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Decrease in early right alpha band phase synchronization and late gamma band oscillations in processing syntax in music

Herrojo Ruiz, Maria; Koelsch, Stefan and Bhattacharya, Joydeep. 2009. Decrease in early right alpha band phase synchronization and late gamma band oscillations in processing syntax in music. Human Brain Mapping, 30(4), pp. 1207-1225. ISSN 1065-9471 [Article]

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Abstract or Description

The present study investigated the neural correlates associated with the processing of musicsyntactical irregularities as compared with regular syntactic structures in music. Previous studies reported an early (�200 ms) right anterior negative component (ERAN) by traditional event-related-potential analysis during music-syntactical irregularities, yet little is known about the underlying oscillatory and synchronization properties of brain responses which are supposed to play a crucial role in general cognition including music perception. First we showed that the ERAN was primarily represented by low frequency (<8 Hz) brain oscillations. Further, we found that music-syntactical irregularities as compared with music-syntactical regularities, were associated with (i) an early decrease in the alpha band (9–10 Hz) phase synchronization between right fronto-central and left temporal brain regions, and (ii) a late (�500 ms) decrease in gamma band (38–50 Hz) oscillations over fronto-central brain regions. These results indicate a weaker degree of long-range integration when the musical expectancy is violated. In summary, our results reveal neural mechanisms of music-syntactic processing that operate at different levels of cortical integration, ranging from early decrease in long-range alpha phase synchronization to late local gamma oscillations.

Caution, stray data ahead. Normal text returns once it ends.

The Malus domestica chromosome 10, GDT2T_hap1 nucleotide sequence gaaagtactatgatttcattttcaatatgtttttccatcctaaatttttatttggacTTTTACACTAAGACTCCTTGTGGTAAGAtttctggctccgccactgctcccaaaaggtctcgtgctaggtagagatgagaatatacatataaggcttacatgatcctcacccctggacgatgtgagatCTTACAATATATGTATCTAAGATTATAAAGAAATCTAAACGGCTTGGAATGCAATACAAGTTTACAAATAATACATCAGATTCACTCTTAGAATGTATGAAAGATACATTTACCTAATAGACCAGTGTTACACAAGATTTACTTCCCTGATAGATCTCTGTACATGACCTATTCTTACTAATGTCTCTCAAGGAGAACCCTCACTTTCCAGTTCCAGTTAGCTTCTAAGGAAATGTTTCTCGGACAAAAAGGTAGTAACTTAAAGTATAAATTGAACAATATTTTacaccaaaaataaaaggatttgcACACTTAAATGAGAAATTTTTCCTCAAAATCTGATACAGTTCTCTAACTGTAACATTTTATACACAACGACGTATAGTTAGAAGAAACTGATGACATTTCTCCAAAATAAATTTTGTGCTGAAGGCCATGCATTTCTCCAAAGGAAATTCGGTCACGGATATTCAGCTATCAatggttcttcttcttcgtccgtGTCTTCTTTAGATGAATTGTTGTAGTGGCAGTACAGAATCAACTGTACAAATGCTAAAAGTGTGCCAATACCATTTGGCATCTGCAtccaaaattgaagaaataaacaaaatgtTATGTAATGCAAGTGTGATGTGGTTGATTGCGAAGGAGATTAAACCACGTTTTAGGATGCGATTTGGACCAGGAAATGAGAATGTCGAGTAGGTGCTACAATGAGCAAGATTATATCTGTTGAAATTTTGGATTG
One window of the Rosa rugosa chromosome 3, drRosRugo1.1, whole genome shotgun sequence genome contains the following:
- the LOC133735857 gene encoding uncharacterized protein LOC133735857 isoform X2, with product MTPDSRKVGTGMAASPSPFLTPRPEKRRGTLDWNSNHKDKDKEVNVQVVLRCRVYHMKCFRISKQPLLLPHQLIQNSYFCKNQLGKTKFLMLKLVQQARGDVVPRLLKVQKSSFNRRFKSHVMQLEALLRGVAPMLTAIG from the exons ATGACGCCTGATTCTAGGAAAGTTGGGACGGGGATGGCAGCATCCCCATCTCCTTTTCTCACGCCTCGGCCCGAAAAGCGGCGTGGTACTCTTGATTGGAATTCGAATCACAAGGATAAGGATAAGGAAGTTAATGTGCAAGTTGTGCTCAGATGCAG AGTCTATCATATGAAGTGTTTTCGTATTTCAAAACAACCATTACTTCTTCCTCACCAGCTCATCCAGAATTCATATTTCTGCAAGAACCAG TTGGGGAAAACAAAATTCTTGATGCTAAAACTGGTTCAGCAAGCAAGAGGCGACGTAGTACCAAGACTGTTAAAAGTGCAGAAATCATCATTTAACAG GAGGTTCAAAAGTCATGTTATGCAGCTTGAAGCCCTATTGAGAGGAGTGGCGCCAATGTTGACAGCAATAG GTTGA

Item Type:

Article

Identification Number (DOI):

https://doi.org/10.1002/hbm.20584

Keywords:

music; syntax; oscillations; synchronization; phase; EEG; network

Departments, Centres and Research Units:

Psychology

Dates:

DateEvent
2009Published

Item ID:

17814

Date Deposited:

03 Jun 2016 16:38

Last Modified:

30 Jun 2017 15:43

Peer Reviewed:

Yes, this version has been peer-reviewed.

URI:

http://research.gold.ac.uk/id/eprint/17814

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